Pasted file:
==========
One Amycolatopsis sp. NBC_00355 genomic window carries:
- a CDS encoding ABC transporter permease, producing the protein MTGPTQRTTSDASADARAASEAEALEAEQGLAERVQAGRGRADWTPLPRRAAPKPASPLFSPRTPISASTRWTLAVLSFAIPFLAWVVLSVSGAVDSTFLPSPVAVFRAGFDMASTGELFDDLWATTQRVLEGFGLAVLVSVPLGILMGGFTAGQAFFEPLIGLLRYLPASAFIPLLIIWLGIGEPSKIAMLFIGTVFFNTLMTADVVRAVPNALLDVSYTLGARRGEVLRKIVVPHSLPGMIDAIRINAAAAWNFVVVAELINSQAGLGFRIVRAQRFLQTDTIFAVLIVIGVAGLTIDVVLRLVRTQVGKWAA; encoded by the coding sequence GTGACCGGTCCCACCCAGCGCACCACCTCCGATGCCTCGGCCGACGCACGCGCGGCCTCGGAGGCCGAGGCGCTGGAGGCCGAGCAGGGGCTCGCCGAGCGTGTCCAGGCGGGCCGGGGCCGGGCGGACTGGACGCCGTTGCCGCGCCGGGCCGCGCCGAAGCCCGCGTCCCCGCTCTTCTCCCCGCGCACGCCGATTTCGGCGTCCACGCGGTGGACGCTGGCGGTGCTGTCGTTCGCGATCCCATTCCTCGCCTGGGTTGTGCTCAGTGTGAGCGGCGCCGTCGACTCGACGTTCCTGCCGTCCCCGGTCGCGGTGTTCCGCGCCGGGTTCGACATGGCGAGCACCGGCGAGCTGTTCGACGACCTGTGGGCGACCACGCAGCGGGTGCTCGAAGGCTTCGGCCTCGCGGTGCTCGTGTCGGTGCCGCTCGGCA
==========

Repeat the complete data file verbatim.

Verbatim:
One Amycolatopsis sp. NBC_00355 genomic window carries:
- a CDS encoding ABC transporter permease, producing the protein MTGPTQRTTSDASADARAASEAEALEAEQGLAERVQAGRGRADWTPLPRRAAPKPASPLFSPRTPISASTRWTLAVLSFAIPFLAWVVLSVSGAVDSTFLPSPVAVFRAGFDMASTGELFDDLWATTQRVLEGFGLAVLVSVPLGILMGGFTAGQAFFEPLIGLLRYLPASAFIPLLIIWLGIGEPSKIAMLFIGTVFFNTLMTADVVRAVPNALLDVSYTLGARRGEVLRKIVVPHSLPGMIDAIRINAAAAWNFVVVAELINSQAGLGFRIVRAQRFLQTDTIFAVLIVIGVAGLTIDVVLRLVRTQVGKWAA; encoded by the coding sequence GTGACCGGTCCCACCCAGCGCACCACCTCCGATGCCTCGGCCGACGCACGCGCGGCCTCGGAGGCCGAGGCGCTGGAGGCCGAGCAGGGGCTCGCCGAGCGTGTCCAGGCGGGCCGGGGCCGGGCGGACTGGACGCCGTTGCCGCGCCGGGCCGCGCCGAAGCCCGCGTCCCCGCTCTTCTCCCCGCGCACGCCGATTTCGGCGTCCACGCGGTGGACGCTGGCGGTGCTGTCGTTCGCGATCCCATTCCTCGCCTGGGTTGTGCTCAGTGTGAGCGGCGCCGTCGACTCGACGTTCCTGCCGTCCCCGGTCGCGGTGTTCCGCGCCGGGTTCGACATGGCGAGCACCGGCGAGCTGTTCGACGACCTGTGGGCGACCACGCAGCGGGTGCTCGAAGGCTTCGGCCTCGCGGTGCTCGTGTCGGTGCCGCTCGGCA